Three inmates who famously escaped from the US island prison Alcatraz had a small chance of making it to land alive - but the odds were stacked against them, a new study suggests.
In 1962, the prisoners absconded using a raft, and were never seen again.
A novel computer model now indicates that if they set off right at midnight, they could have made landfall.
But if they left in the hours either side, it is very likely they died in the cold waters of San Francisco Bay.
The study was carried out by scientists at Delft University and the research institute Deltares, both in the Netherlands, and is being presented this week at the American Geophysical Union Fall Meeting, which is hosted in the California city.
This prison break - dramatized by Clint Eastwood in the film Escape from Alcatraz - is one of the most daring and intricate escapes ever attempted.
Three bank robbers - Clarence Anglin, John Anglin and Frank Morris - spent months digging an escape tunnel out of their concrete cells using sharpened spoons.
On the night of 11 June 1962, they left dummy heads, fashioned out of soap, toilet paper and hair, in their beds, and crawled out of the 'escape-proof' prison.
At the water's edge, it is thought they made an inflatable raft out of raincoats and entered San Francisco Bay, at some point between 2000 and 0200, according to FBI files.
Despite an intense search effort, the men were never found. Whether they survived and made landfall or died after entering the water remains a mystery.
Now, a Dutch team of scientists has attempted to shed light on what happened.
Dr Rolf Hut said: 'My colleague, Olivier Hoes, was working on a hydraulic model, called 3Di, which is a collaboration between different Dutch companies, agencies and universities.
'It is a high-performance hydraulic model for simulating the movement of water bodies in deltas and bays.
'He was using that to simulate the movement of water in the San Francisco Bay area, and I thought we could try to re-analyse what happened back in 1962.'
The team used historical tidal data from the night of the escape in the computer model.
Fedor Baart, a simulation specialist at Deltares, explained: 'We didn't know exactly when the inmates launched their boats, or their precise starting point, and so we decided to release 50 [virtual] boats every 30 minutes between 2000 and 0400, from a range of possible escape spots at Alcatraz to see where they would end up.
'We added a paddling effect to the boats, as we assumed the prisoners would paddle as they got closer to land.'
With the help of the virtual vessels, the researchers found that if the prisoners had escaped in the hours before midnight, they would have almost certainly perished.
Dr Hut said: 'In the worst-case scenario, where paddling was ineffective, the outgoing tide would have swept them out to the ocean and they would have died of hypothermia. For sure.
'The San Francisco Bay area has one of the strongest tidal currents going under the Golden Gate Bridge.'
But if they entered the water later, after 1am, the tide would have reversed, taking the escapees on a different course.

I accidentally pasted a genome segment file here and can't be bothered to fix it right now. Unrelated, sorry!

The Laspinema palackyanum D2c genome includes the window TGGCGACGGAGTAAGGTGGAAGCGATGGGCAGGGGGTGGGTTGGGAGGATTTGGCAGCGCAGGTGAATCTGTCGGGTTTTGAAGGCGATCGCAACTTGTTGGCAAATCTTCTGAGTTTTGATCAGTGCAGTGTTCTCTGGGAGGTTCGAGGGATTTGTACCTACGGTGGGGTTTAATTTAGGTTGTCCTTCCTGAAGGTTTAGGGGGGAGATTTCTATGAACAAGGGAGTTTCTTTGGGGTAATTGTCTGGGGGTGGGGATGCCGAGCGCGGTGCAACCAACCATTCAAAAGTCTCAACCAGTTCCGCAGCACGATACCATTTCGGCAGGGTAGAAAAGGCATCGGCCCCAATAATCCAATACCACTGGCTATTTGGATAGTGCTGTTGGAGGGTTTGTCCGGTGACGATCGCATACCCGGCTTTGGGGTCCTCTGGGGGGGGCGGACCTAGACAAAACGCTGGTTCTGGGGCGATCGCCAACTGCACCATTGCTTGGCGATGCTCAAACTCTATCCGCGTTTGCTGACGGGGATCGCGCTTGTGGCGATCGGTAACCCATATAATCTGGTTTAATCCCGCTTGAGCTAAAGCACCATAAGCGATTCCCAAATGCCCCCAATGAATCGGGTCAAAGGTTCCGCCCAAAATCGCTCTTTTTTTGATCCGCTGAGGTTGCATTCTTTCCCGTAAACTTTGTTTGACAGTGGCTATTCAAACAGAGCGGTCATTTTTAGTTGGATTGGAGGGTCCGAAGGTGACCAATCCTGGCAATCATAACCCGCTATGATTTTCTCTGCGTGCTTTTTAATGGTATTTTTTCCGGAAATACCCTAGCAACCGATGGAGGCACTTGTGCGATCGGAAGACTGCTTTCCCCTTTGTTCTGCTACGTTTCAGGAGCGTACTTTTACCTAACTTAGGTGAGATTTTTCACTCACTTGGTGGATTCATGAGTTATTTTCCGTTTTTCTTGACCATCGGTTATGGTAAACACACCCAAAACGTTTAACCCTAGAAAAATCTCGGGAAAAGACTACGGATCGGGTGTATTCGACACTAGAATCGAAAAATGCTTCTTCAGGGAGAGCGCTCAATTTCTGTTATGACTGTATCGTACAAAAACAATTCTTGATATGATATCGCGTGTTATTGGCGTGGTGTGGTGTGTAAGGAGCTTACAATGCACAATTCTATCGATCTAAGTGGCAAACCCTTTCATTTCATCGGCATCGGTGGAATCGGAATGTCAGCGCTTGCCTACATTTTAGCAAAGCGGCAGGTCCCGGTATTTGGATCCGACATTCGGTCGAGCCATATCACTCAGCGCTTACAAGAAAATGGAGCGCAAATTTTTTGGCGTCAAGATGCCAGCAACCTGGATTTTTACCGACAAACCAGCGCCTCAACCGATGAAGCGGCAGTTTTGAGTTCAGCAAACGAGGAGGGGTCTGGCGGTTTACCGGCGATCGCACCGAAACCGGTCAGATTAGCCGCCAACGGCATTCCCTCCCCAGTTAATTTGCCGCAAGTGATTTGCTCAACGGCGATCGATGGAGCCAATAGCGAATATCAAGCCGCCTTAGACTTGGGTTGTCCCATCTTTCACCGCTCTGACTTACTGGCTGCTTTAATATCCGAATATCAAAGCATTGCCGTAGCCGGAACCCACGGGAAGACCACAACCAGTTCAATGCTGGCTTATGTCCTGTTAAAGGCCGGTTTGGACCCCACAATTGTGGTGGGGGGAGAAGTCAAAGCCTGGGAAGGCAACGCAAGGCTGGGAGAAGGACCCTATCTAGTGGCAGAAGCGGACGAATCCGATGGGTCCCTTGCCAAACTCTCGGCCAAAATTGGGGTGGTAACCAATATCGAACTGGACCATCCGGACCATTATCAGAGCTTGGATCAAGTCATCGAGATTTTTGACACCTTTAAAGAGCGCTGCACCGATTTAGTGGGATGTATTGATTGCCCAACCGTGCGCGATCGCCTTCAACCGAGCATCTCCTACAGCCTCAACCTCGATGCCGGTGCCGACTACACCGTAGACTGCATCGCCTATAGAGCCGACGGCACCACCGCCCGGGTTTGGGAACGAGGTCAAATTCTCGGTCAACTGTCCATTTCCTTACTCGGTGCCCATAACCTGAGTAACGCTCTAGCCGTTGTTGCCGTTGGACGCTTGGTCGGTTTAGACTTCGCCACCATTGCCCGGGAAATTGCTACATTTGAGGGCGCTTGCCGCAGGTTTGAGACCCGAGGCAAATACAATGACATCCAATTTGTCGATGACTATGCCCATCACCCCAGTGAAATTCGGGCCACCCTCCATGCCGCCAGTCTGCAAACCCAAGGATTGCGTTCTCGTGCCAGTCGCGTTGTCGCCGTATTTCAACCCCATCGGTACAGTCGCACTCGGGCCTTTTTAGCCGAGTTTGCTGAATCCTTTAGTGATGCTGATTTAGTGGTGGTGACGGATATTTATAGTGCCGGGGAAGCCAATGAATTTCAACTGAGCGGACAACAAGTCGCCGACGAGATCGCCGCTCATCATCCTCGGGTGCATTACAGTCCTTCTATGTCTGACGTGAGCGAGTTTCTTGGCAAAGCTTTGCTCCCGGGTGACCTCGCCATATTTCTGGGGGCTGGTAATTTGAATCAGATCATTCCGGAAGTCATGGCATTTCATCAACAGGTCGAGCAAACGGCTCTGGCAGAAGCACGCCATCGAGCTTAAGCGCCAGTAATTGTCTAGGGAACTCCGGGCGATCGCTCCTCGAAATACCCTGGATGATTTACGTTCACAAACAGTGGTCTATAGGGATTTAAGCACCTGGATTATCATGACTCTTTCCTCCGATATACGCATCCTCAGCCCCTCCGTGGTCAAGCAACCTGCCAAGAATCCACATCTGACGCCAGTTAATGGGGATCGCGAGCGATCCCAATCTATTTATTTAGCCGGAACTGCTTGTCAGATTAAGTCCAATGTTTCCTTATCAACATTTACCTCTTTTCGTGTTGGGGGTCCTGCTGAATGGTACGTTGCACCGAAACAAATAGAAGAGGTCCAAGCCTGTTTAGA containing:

Dr Hut explained: 'They would have been pushed back into the Bay. And then depending on which way they were paddling, they would have been sent into the north bay - towards Berkeley and the mouth of the Sacramento River - or pushed south towards Oakland, past Treasure Island.
'In both cases they would have spent so much time in the water, they probably would have died of hypothermia, or they would have been picked up by the police because sunrise was at 0600.'
However, the team found one small window where survival would have been possible.
If the trio had left at midnight and had paddled hard to the north, then the strong currents could have worked in their favour.
'If they hit it exactly at midnight, the beautiful thing is that we see that they would have been sucked out towards the Golden Gate Bridge,' Dr Hut told BBC News.
'But the moment they were close to the Golden Gate would have been the moment the tide reverses.
'And that would give them a moment of slack tide, in which they could have reached marine headlands in the northern site of the Golden Gate Bridge.'
The team has produced visualisations that show a 'worst case scenario', in which the prisoners do not paddle, and a 'best case scenario', in which they paddle northwards at a speed of 25cm per second.
The model also predicted that any debris from the raft would have floated back into the bay, towards Angel Island, which is where the FBI found a paddle and some personal belongings.
The team points out that the model cannot prove exactly what happened, but it does help to assess what scenarios are most plausible.
'We're just exploring possibilities within the scope of what we can calculate,' said Dr Hut.
'When doing historical research, there is a chance that there is an event not in the feasibility of your model: maybe they had a friend with a boat?
'We are only exploring whether it was possible for them to make landfall, with no additional help or other events taking place.'
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